Columbus Men Lose 370 Pounds; Join U.S. Army

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Two Columbus area men could have been contestants on a popular reality TV show called “The Biggest Loser.” Instead of money, these men won an opportunity to serve their country.

It’s Friday afternoon and a young man and his mother listen to a recruiter talk about all the reasons why the 18-year-old should enlist in the United States Army.

“The Army is something that I thought I’d just be doing for a few years but ten years later it feels like three years and I tell you what it flies by,” the recruiter said.

While this 18-year-old, provided he has no serious health or legal issues, will likely find himself in basic training soon, many others will not. Sergeant Michael Kyle, a recruiter on West Broad Street, says only about three out of ten people interested in joining are able to enlist. Legal and health troubles are top disqualifiers.

“But they can come back. You know, they can fix their issues and come back,” Kyle said.

That’s just what Robert Thompson did. Twenty-one years ago he could not get in the Army. Now at the age of 39 Thompson’s getting what he’s always wanted. But he had to lose some weight first.

“One night I was laying in bed, basically just watching TV, and had to look over my stomach to see the TV. And I said, ‘Enough is enough,’” Thompson said.

Looking at Thompson now one would never guess he used to weigh 410 pounds.

Thompson said before he lost the weight most mornings he would wake up sore and tired. Climbing a flight of stairs would easily wind him.

“It was horrible. So I just made the determination, ‘Hey, I’m going to lose this weight.’ So in the thought process of why I was losing the weight it gave me a goal to strive myself forward, too; and I decided to join the Army,” he said.

Thompson has lost 232 pounds as of September 25. And it took him:

“Twelve months. [One year.] One year. I worked out two hours a day, seven days a week doing cardio, doing muscle building, just watching what I ate,” Thompson said.

Staff Sergeant Steve Wahlbring is a recruiter at the Sawmill Road office. He put Thompson in the Army. Walhbring said it’s not uncommon for people to have to lose a little weight to get in the service, but he said 232 pounds is unheard of…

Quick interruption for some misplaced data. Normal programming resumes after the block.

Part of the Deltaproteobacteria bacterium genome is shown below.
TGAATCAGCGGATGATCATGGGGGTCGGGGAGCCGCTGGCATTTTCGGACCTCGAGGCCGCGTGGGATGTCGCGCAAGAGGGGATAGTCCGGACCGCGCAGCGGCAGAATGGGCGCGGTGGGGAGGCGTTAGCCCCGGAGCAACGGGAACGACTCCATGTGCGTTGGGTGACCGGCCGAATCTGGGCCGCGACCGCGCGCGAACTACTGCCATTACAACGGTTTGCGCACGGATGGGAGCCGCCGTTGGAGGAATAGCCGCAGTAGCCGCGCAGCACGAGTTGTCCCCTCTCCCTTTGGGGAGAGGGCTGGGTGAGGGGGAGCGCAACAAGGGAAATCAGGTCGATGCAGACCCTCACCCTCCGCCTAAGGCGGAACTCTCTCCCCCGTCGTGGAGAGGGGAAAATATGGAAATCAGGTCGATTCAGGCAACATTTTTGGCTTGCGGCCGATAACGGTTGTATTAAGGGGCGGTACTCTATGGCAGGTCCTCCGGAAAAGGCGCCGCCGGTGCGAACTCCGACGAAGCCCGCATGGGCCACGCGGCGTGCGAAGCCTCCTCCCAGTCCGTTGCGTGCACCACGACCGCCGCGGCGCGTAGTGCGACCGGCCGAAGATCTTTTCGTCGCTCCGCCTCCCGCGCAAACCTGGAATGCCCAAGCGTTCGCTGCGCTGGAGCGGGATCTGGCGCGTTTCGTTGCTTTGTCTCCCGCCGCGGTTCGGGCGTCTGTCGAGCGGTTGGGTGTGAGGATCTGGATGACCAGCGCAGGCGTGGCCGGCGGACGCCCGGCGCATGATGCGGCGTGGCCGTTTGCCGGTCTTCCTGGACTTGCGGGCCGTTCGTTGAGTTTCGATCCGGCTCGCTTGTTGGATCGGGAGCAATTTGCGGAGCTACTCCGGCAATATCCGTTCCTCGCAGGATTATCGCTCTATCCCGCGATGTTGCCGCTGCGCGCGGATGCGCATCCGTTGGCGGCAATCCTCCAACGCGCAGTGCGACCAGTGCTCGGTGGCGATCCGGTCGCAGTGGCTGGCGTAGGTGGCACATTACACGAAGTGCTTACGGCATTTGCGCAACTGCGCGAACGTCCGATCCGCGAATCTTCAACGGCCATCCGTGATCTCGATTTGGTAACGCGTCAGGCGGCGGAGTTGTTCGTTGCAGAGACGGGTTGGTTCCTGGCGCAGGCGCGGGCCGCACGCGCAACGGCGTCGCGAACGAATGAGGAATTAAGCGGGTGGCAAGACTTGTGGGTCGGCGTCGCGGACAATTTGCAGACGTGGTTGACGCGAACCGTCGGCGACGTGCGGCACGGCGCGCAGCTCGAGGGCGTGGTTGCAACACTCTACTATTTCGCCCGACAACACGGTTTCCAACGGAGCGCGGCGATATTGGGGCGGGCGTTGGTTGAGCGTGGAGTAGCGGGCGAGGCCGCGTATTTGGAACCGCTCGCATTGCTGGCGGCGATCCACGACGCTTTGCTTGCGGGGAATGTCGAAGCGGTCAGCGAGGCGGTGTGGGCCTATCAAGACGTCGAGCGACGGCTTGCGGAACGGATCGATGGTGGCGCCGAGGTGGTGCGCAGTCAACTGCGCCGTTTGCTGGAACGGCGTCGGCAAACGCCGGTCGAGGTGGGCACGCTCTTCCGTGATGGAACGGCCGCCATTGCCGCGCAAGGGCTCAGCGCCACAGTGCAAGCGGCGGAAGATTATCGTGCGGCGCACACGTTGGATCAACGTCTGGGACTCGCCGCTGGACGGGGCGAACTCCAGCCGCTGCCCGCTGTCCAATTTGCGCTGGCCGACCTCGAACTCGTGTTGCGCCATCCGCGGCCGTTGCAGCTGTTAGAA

“We got guys who have tried and fail. I’ve seen a guy lose 50 pounds, but that’s the most I’ve seen since I’ve been here. And Robert was just bound and determined,” Wahlbring said.

One might honor Thompson with the title “the biggest loser,” or winner, in this case. But he’s not alone.

25-years-old James Parrish, who recently signed up for the Army, used to describe himself as a “really big guy.” His weight topped at 340 pounds.

“I was really big,” Parrish laughed.

Parrish said he looked in the mirror one day and did not recognize himself. So he started riding his bike, walking and cutting out junk food and sodas. Parish said he always considered joining the Army. But he wanted to lose the weight first.

“Because I would just be like all embarrassed and they’d be like ‘no dude, are you serious? How much do you weigh?’ So I just waited until I got my weight down,” he said.

Parish started losing weight in May. He’s dropped almost 140 pounds.

Now Parrish and Thompson leave for basic training after the first of the year. Thompson will drive trucks and humvees. Parish, who said he loves the culinary arts, will be a food service specialist. While both men say the education from their service could lead to careers in the civilian world they indicate a military career is a possibility. But Thompson and Parrish will have to make it through basic training first. And Thompson, who is old enough to be the dad of some of the men and women he’ll train with, said he looks forward to it.

“Hopefully they’ll all look up to me because I’m going to push myself 110 percent the whole time I’m there,” Thompson said.

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